The regalia, the ritual, and the bombast of a St. Hubert’s Mass sound too good to pass up. There is even special music composed in the honor of this occasion. My favorite performance of this music is the work of Hermann Baumann and his Folkwang Horn Ensemble (organ played by Wolfgang Kläsener). His album is a fitting start to the month of November.
Spread the Feast of St. Hubert
Here in my humble state of Oklahoma, we are in the deep parts of deer hunting season. In this state, hunting deer with muzzle-loaded rifles ends on St. Hubert’s Day. But the season picks up again on November 23, when hunters are allowed to use modern arms. It would behoove Oklahomans and any other person of means to partake of this noble activity. Those who have this opportunity do not realize how fortunate they are. In centuries past, hunting was often seen as the sport of noblemen. And, in fact, hunting is a privilege that most people in the world can never have the chance to enjoy.
In hunting, we learn about the wildlife that we pursue, and we come to respect the animal in a very real and visceral way. Walking away from a hunt leaves a man with a sense of wonder and appreciation for creation:
Think about the adaptations a mature mule deer buck has either been born with or developed to get to that point. That buck has evaded predators, both natural and human, for several seasons year after year. It is a living breathing animal that has thrived in harsh country and possesses an incredible instinct for survival. In my opinion, it demands a healthy respect and that respect should dictate how we choose to pursue it.
—The Importance of Hunting Ethics and Values by Trail Kreitzer
The best conservationists are actually the hunters. Being close to the animal teaches us to cherish nature and the world that God gave us.
If Pope Francis were to entertain the notion of hunting, he’d probably claim that eating game meat is some kind of syncretic form of the Mass. But unlike this heretic pope and his nature-worshiping idolatry-enablers, a hunt will teach a man about the world and nature in the correct way. Pope Francis and his unnatural Gaia-worship bend the understanding of the natural world. Those who’ve never set foot in a field have no grasp of what a hunter naturally comes to realize. At least one Englishman out there has already complained about this disconnect:
The unnatural and entirely artificial world of the Blairite secularists and bogus spiritualism has decreed that hunting shall be banned in the United Kingdom. They think that food comes out of refrigerators and not from nature, so febrile and plastic is their grip upon reality. In fact, food grown in factory farms is the least healthy and food that has been chased in the wild is the most healthy. Man was meant by God to subdue nature and turn it to his use. But the atheists and secularists of “NuLayba” [New Labor] are in thrall to the animal liberationist loonies who seem to think that snails have souls and microbes have equal rights with rational human beings.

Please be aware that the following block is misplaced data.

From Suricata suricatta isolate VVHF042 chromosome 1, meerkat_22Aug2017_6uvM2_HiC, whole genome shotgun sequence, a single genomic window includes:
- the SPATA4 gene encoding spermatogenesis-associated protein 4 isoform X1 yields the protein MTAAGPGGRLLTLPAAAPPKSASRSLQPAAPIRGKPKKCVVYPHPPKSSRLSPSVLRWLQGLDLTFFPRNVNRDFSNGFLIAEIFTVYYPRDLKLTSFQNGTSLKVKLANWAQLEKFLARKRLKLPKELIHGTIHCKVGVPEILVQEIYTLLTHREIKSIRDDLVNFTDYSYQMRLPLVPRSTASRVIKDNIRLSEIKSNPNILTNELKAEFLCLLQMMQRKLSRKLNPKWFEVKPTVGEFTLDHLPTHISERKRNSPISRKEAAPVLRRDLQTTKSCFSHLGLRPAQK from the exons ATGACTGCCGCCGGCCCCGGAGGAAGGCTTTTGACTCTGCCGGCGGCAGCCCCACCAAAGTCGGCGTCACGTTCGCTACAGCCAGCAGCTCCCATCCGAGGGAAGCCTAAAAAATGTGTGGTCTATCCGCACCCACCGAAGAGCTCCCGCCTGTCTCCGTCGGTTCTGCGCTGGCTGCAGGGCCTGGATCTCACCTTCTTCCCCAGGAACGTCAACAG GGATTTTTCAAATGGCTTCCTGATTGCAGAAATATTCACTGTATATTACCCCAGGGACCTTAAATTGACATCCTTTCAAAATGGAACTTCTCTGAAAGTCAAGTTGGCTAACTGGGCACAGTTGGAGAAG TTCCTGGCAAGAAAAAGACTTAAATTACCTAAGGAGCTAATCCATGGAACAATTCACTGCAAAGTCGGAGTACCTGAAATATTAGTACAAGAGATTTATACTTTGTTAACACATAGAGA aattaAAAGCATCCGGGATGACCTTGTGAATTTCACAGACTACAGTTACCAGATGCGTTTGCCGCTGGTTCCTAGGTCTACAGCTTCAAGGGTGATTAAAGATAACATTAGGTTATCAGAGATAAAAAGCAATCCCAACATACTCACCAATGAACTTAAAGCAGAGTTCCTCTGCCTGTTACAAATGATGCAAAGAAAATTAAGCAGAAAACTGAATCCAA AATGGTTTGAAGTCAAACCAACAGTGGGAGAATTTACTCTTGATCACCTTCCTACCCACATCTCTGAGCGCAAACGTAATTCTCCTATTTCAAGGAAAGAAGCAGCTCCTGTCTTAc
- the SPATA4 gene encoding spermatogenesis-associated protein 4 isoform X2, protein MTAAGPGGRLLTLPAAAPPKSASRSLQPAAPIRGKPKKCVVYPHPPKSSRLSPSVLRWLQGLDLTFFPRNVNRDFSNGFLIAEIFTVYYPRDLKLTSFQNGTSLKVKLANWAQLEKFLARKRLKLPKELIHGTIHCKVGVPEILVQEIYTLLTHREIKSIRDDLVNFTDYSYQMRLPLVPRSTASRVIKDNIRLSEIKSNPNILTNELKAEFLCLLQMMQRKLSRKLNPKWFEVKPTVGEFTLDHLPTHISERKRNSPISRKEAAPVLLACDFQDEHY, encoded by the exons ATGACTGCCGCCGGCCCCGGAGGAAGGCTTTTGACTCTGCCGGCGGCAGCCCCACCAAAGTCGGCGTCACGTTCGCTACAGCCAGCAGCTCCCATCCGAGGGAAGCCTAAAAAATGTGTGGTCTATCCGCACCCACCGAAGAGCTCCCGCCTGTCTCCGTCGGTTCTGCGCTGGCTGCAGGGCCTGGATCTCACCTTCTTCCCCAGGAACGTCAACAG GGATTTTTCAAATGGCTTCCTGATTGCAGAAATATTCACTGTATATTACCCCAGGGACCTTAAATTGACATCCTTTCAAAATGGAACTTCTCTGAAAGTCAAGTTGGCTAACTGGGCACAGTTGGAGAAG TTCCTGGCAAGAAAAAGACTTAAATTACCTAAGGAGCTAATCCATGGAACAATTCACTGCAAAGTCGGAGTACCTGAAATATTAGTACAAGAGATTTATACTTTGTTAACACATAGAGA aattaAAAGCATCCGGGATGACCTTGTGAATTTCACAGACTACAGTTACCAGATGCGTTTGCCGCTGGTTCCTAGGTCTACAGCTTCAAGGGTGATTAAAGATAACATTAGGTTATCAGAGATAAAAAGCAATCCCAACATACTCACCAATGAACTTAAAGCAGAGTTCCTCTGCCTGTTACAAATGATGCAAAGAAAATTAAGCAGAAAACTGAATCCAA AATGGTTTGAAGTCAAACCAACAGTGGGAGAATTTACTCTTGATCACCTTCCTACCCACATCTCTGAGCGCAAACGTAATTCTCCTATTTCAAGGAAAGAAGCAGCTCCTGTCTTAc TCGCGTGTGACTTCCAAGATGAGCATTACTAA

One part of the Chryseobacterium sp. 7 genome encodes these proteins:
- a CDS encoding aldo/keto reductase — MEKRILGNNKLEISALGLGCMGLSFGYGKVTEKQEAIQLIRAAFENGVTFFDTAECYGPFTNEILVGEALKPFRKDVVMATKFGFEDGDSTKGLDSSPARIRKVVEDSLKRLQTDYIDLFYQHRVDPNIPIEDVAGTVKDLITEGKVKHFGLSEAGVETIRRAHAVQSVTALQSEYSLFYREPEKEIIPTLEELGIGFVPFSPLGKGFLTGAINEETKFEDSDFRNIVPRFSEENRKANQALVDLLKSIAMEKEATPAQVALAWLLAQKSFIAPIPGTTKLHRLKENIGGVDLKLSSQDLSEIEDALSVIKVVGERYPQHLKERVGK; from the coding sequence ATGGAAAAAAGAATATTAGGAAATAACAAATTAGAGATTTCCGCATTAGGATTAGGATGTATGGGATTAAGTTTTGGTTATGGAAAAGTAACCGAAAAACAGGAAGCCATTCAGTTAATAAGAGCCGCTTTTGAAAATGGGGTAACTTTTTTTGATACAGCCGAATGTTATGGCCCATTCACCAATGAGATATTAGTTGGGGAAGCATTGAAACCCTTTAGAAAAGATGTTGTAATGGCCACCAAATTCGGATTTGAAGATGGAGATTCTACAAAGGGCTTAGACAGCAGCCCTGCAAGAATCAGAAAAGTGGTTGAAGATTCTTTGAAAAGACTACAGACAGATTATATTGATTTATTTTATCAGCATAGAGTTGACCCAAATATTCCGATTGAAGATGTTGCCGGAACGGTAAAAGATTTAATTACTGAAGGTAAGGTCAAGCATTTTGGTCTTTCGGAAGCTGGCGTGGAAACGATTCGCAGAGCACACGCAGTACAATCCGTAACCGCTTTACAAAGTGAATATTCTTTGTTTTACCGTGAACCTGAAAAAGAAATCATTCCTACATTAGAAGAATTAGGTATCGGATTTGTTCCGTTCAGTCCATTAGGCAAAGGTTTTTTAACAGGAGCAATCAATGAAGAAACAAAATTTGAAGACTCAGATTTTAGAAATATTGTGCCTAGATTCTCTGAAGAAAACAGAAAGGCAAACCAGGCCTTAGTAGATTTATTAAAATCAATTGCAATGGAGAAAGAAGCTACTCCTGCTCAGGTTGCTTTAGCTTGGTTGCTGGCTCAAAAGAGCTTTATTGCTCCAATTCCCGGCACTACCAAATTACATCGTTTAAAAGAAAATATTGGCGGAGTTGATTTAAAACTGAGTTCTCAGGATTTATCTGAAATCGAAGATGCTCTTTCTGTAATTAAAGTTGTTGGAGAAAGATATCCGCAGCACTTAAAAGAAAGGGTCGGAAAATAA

—St Eustace and St Hubert: The Patron Saints of Hunting , from the blog Roman Christendom, by Tribunus
Legally sanctioned hunting helps preserve wildlife. Fees for licenses and taxes are used to preserve countless acres. It keeps animal populations in balance. It helps to manage growing numbers of predators (such as wolves, coyotes, and mountain lions). It helps to keep our highways safe. It supports over half a million jobs. Game is a great source for lean, non-farmed organic meat. The list can go on.
But most of all, as St. Hubert surely understood, hunting prevents us from losing our ties to wildlife and each other. A hunt will bring fathers and sons together, as their physical and mental limits are tested by the elements and the circumstances. Patience, steadiness, and fearlessness are qualities lacking in today’s men. An annual hunt could be the remedy for a chest-less society.
Men, consider the hunt. Take your sons. Consider doing it at least once in your lives. And consider popularizing the Feast of St. Hubert in your own parish. In fact, consider going on a hunt with your priest. He has no excuse; St. Hubert hunted throughout his clerical life. Such an event would be a good balm to fight against emasculation.
In fact, in this effeminate day and age, perhaps St. Hubert can even save our society. We’ll never know if we don’t try.
This is the hunter’s badge of glory
That he protect and tend his quarry
Hunt with honour as is due
And through the best to God is true.
—a poem by Oskar von Riesenthal
Editor’s note: This article was published on November 3 at The Forge and Anvil. It is edited and posted here with the author’s permission.